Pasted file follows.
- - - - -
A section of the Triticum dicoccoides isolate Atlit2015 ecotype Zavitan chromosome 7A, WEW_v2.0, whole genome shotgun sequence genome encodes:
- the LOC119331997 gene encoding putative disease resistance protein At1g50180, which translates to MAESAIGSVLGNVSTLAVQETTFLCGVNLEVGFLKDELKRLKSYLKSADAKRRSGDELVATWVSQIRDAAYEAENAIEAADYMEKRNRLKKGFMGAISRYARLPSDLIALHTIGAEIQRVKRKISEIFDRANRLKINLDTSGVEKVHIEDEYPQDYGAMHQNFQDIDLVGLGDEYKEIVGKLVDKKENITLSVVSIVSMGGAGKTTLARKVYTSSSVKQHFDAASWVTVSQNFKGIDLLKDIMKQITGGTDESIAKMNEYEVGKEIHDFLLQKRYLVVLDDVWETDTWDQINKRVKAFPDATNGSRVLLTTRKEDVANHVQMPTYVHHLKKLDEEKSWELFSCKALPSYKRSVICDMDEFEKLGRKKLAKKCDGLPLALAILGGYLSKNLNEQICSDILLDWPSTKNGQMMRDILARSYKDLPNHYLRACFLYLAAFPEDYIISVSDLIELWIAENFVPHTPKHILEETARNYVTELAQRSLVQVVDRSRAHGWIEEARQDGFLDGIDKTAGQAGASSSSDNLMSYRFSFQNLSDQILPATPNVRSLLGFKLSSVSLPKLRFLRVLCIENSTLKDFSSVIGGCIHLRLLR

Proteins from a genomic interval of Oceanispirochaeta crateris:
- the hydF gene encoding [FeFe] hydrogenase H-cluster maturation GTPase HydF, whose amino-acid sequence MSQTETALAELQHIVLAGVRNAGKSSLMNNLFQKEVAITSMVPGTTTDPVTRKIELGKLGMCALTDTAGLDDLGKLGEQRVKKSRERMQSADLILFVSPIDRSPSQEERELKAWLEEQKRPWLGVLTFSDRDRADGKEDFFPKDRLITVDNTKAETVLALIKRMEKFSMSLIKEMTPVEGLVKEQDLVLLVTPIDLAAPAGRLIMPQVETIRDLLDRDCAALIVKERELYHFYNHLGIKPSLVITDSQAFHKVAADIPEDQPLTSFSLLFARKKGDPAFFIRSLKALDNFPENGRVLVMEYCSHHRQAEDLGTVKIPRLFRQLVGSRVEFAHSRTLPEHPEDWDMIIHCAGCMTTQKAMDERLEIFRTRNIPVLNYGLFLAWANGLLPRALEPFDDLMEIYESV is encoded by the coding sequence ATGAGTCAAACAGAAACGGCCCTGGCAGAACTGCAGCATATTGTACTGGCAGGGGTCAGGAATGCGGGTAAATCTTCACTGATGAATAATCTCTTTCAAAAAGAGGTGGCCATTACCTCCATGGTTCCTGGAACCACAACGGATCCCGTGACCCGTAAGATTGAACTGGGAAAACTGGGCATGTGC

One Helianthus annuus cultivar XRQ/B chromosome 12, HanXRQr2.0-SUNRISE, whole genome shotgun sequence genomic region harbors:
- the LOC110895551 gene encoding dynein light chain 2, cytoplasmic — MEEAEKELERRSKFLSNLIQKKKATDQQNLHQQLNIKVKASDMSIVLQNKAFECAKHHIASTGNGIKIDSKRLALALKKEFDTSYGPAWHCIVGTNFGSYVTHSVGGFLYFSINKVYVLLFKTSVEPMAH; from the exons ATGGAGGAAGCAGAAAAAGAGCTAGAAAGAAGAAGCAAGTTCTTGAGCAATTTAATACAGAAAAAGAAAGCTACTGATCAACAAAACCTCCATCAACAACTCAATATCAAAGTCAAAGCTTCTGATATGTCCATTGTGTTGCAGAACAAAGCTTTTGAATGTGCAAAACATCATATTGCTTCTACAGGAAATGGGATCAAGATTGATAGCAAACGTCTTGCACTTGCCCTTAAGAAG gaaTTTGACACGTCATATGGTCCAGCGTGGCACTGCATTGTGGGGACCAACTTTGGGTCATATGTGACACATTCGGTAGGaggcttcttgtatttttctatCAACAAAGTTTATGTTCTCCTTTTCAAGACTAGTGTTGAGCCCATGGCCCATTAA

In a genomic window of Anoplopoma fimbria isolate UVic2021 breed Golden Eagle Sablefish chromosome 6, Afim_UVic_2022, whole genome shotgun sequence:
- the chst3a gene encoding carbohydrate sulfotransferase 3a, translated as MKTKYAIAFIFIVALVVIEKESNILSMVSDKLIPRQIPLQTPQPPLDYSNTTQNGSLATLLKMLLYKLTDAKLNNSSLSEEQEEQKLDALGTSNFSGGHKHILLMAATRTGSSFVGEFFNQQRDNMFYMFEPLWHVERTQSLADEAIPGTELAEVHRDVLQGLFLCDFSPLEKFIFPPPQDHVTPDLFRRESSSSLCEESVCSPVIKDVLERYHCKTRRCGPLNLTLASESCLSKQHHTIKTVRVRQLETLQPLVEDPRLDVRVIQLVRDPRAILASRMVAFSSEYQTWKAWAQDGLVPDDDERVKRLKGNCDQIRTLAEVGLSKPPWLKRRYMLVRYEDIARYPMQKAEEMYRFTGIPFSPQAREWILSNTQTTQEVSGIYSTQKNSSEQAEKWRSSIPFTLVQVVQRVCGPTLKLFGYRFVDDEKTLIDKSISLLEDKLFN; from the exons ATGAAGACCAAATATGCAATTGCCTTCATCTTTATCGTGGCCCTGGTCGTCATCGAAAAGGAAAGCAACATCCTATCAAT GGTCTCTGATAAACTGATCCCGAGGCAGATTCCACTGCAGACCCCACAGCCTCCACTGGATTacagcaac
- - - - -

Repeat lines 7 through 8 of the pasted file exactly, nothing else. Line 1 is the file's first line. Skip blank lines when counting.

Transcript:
In a genomic window of Anoplopoma fimbria isolate UVic2021 breed Golden Eagle Sablefish chromosome 6, Afim_UVic_2022, whole genome shotgun sequence:
- the chst3a gene encoding carbohydrate sulfotransferase 3a, translated as MKTKYAIAFIFIVALVVIEKESNILSMVSDKLIPRQIPLQTPQPPLDYSNTTQNGSLATLLKMLLYKLTDAKLNNSSLSEEQEEQKLDALGTSNFSGGHKHILLMAATRTGSSFVGEFFNQQRDNMFYMFEPLWHVERTQSLADEAIPGTELAEVHRDVLQGLFLCDFSPLEKFIFPPPQDHVTPDLFRRESSSSLCEESVCSPVIKDVLERYHCKTRRCGPLNLTLASESCLSKQHHTIKTVRVRQLETLQPLVEDPRLDVRVIQLVRDPRAILASRMVAFSSEYQTWKAWAQDGLVPDDDERVKRLKGNCDQIRTLAEVGLSKPPWLKRRYMLVRYEDIARYPMQKAEEMYRFTGIPFSPQAREWILSNTQTTQEVSGIYSTQKNSSEQAEKWRSSIPFTLVQVVQRVCGPTLKLFGYRFVDDEKTLIDKSISLLEDKLFN; from the exons ATGAAGACCAAATATGCAATTGCCTTCATCTTTATCGTGGCCCTGGTCGTCATCGAAAAGGAAAGCAACATCCTATCAAT GGTCTCTGATAAACTGATCCCGAGGCAGATTCCACTGCAGACCCCACAGCCTCCACTGGATTacagcaac